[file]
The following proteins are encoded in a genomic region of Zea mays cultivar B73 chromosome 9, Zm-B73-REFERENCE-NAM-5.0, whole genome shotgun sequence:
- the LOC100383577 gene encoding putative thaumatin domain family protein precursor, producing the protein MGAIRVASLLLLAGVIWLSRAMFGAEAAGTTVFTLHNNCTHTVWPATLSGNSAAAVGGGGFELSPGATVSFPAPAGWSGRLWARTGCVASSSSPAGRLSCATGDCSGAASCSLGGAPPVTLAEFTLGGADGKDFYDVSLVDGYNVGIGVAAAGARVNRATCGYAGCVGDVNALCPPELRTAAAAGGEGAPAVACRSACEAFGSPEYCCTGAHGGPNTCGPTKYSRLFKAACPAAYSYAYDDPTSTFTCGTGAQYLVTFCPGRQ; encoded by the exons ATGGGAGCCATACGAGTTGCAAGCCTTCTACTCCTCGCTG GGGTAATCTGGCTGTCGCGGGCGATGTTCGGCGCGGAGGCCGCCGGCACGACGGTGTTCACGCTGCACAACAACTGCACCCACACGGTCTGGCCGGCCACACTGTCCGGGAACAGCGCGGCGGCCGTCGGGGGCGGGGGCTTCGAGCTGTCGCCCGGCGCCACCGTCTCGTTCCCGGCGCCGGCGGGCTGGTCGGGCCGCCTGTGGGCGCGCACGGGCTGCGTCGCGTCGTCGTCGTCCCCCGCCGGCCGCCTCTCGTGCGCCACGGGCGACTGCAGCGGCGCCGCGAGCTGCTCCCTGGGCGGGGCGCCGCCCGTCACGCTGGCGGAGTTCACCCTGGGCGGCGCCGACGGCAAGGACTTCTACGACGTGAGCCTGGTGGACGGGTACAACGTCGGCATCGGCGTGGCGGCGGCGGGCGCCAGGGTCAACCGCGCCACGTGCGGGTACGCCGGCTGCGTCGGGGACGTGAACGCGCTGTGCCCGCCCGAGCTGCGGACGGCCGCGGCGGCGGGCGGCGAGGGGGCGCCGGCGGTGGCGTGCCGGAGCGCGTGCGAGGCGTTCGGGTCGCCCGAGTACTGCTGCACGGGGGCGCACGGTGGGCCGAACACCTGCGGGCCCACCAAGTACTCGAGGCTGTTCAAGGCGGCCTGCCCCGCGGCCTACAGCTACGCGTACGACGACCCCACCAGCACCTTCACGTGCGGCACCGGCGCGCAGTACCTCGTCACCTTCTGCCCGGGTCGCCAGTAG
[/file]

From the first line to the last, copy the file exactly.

The following proteins are encoded in a genomic region of Zea mays cultivar B73 chromosome 9, Zm-B73-REFERENCE-NAM-5.0, whole genome shotgun sequence:
- the LOC100383577 gene encoding putative thaumatin domain family protein precursor, producing the protein MGAIRVASLLLLAGVIWLSRAMFGAEAAGTTVFTLHNNCTHTVWPATLSGNSAAAVGGGGFELSPGATVSFPAPAGWSGRLWARTGCVASSSSPAGRLSCATGDCSGAASCSLGGAPPVTLAEFTLGGADGKDFYDVSLVDGYNVGIGVAAAGARVNRATCGYAGCVGDVNALCPPELRTAAAAGGEGAPAVACRSACEAFGSPEYCCTGAHGGPNTCGPTKYSRLFKAACPAAYSYAYDDPTSTFTCGTGAQYLVTFCPGRQ; encoded by the exons ATGGGAGCCATACGAGTTGCAAGCCTTCTACTCCTCGCTG GGGTAATCTGGCTGTCGCGGGCGATGTTCGGCGCGGAGGCCGCCGGCACGACGGTGTTCACGCTGCACAACAACTGCACCCACACGGTCTGGCCGGCCACACTGTCCGGGAACAGCGCGGCGGCCGTCGGGGGCGGGGGCTTCGAGCTGTCGCCCGGCGCCACCGTCTCGTTCCCGGCGCCGGCGGGCTGGTCGGGCCGCCTGTGGGCGCGCACGGGCTGCGTCGCGTCGTCGTCGTCCCCCGCCGGCCGCCTCTCGTGCGCCACGGGCGACTGCAGCGGCGCCGCGAGCTGCTCCCTGGGCGGGGCGCCGCCCGTCACGCTGGCGGAGTTCACCCTGGGCGGCGCCGACGGCAAGGACTTCTACGACGTGAGCCTGGTGGACGGGTACAACGTCGGCATCGGCGTGGCGGCGGCGGGCGCCAGGGTCAACCGCGCCACGTGCGGGTACGCCGGCTGCGTCGGGGACGTGAACGCGCTGTGCCCGCCCGAGCTGCGGACGGCCGCGGCGGCGGGCGGCGAGGGGGCGCCGGCGGTGGCGTGCCGGAGCGCGTGCGAGGCGTTCGGGTCGCCCGAGTACTGCTGCACGGGGGCGCACGGTGGGCCGAACACCTGCGGGCCCACCAAGTACTCGAGGCTGTTCAAGGCGGCCTGCCCCGCGGCCTACAGCTACGCGTACGACGACCCCACCAGCACCTTCACGTGCGGCACCGGCGCGCAGTACCTCGTCACCTTCTGCCCGGGTCGCCAGTAG